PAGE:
My Favourite Oil Wells
You should see them on the Alberta wheat fields , bobbing up and down in the seas of wheat like deranged mechanical prairie dogs.....
Now, I knew that here in England we had our own onshore oil field, at Wytch Farm, near Swanage in Dorset. It has been there since 1936, carefully hidden in trees on a chalk ridge. It holds around 0.5 billion barrels of oil, which makes it a tiddler by global standards but still a giant among the plankton-sized fields in the rest of the UK.
|Wytch Farm : The Dorset Donkeys
Some ten years ago, it looked as if its crown was going to be surrendered. A huge oil reservoir had been found in Sussex which the ever-excitable press labelled the 'Gatwick Gusher' and trumpeted would turn England into the Kuwait of Europe. One hundred billion barrels - two hundred times the amount of the noxious goo at Wytch Farm, and the size of a respectable North Sea reservoir, were waiting to be pumped out. They said.
Sadly, there were a couple of minor snags. For a kick off, some of it was buried under Gatwick Airport. And much of the rest of it was under pretty and pricey countryside within commutable distance from London. So as you can imagine the good Burghers of North Sussex weren't too chuffed about it. Their resistance was 'rock' solid and they wanted nothing to do fracking. The social geology was more obstinate than the physical. No amount of oily PR from the drillers, or reminders that what was proposed was drilling, not fracking, could allay their indignation.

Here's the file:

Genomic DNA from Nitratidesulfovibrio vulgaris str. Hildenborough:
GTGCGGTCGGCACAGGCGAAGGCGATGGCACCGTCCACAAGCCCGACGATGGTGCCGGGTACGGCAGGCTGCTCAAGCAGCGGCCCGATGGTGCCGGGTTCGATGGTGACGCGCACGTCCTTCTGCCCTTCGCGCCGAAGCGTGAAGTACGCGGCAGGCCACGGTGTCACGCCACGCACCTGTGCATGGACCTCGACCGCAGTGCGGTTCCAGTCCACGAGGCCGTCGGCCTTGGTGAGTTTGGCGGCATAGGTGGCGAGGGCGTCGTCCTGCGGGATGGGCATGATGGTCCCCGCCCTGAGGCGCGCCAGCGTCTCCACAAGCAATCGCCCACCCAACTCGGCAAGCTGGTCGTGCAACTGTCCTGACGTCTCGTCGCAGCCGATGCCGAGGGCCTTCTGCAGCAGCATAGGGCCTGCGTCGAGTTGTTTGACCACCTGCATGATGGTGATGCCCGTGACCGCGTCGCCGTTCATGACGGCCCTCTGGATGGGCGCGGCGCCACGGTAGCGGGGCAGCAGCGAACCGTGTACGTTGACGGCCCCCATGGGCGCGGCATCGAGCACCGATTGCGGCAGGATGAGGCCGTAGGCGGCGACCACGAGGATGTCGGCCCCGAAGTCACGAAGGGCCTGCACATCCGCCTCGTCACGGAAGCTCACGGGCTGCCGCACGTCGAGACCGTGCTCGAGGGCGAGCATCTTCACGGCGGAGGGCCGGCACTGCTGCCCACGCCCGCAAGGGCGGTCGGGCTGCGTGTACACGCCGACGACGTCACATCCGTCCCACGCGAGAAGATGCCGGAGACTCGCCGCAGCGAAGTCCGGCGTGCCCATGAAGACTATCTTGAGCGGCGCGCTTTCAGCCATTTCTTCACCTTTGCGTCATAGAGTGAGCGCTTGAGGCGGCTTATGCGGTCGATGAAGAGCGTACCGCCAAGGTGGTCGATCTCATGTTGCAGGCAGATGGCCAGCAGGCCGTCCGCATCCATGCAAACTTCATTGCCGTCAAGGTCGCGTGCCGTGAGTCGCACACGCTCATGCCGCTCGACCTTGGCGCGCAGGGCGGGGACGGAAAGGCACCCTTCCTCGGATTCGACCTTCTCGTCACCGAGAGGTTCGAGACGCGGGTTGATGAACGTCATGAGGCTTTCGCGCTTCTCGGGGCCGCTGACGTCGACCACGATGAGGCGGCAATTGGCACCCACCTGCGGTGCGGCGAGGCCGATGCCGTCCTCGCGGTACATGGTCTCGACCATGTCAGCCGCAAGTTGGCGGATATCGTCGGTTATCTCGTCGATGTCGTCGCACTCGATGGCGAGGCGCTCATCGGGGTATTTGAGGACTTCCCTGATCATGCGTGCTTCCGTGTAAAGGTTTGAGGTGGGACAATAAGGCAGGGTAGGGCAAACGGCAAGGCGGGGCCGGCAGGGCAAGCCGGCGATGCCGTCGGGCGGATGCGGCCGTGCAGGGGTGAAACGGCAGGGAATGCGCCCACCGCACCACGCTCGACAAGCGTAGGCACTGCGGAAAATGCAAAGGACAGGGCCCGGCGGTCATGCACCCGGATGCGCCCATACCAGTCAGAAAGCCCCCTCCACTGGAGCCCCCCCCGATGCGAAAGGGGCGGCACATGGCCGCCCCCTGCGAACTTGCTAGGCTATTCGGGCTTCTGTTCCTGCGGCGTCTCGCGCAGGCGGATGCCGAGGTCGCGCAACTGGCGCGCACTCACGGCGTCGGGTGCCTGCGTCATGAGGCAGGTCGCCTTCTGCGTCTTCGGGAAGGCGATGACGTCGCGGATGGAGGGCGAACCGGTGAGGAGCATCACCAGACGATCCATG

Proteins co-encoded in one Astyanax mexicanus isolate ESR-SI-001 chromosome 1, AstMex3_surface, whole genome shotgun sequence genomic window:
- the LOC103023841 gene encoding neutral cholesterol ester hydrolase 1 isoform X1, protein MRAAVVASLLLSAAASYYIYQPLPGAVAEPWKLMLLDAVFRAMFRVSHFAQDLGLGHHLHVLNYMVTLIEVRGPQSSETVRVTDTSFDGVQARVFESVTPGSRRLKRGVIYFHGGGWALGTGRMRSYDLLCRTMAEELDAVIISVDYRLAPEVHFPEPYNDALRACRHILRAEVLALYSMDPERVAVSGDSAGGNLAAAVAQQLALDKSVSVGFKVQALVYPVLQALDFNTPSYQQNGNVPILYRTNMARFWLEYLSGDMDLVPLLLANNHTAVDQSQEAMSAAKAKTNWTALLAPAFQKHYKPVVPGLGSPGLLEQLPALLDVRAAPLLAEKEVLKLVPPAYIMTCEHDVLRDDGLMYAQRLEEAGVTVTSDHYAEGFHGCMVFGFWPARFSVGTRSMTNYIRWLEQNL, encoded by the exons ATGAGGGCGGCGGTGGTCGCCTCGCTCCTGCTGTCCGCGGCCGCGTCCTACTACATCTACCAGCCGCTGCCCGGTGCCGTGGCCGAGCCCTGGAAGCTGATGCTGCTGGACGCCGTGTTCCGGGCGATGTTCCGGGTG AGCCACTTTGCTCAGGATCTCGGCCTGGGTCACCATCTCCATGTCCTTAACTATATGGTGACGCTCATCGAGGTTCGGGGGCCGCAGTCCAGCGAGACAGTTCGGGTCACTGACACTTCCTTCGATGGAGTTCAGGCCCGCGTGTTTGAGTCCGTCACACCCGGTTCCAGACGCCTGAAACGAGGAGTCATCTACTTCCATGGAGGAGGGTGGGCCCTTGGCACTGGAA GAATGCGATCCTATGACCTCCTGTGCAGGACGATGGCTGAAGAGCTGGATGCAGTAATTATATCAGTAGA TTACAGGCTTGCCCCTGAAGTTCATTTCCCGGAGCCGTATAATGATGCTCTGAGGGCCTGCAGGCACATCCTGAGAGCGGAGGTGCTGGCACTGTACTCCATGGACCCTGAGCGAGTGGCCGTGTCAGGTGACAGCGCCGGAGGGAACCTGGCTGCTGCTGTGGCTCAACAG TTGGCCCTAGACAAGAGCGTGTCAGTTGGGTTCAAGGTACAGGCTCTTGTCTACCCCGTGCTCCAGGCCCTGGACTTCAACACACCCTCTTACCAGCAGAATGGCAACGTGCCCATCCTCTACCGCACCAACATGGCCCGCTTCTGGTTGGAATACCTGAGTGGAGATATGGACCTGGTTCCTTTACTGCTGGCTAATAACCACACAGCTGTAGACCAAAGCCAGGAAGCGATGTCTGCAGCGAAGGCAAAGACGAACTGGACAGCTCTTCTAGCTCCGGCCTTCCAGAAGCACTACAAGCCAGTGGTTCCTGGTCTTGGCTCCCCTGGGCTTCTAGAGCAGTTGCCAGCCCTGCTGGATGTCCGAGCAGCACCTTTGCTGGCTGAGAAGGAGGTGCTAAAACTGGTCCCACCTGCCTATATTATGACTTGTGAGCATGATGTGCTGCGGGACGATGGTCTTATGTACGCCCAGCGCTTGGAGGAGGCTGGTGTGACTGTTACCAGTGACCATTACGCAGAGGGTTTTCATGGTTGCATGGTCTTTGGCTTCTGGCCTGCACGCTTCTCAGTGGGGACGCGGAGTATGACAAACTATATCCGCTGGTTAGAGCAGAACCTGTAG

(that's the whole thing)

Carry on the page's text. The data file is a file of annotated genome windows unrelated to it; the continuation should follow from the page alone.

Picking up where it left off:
They oilmen haven't given up yet though and after years of sage cogitation (!) and maybe just a little (!!!!) political interference, a planning application has now been granted for the exploratory drilling. Good job. We cannot hurry these things! As you can see from the two pics below the place isn't exactly gushing with activity just now.
|Surrey in 2030?
Even more improbable....
In 1911 The White Heather Laundry in Gibbons Road, Willesden had been drilling a borehole looking for a water supply and instead found traces of oil. The Pall Mall Gazette reported that Standard Oil (later Esso and Exxon) had taken an interest. But it didn't come to anything.
Roll forward to 1947. After World war Two, needing oil and with foreign currency at a premium, there was a real interest in possible local oil supplies. The Anglo-Persian Oil Company (which would one day become BP) took a look and new and deeper bore holes were drilled.
Some oil was found at 1200 feet. Ecstasy! The Illustrated London News suggested that 'North London could become 'another Kirkuk', which is an oil town in Iraq. Ironic, but a nice idea. They kept going and the bore holes eventually reached down to almost 3,000 feet, far below the layers of clay and then chalk into the ancient rocks beneath. Salty water was encountered at 1600 feet which was attributed to 'an old sea formation'. (See my post on the geology: After the Asteroid)
|The Willesden Drilling Rig. 1947.
Pathe News' coverage of this for cinema audiences in 1947 can be watched here: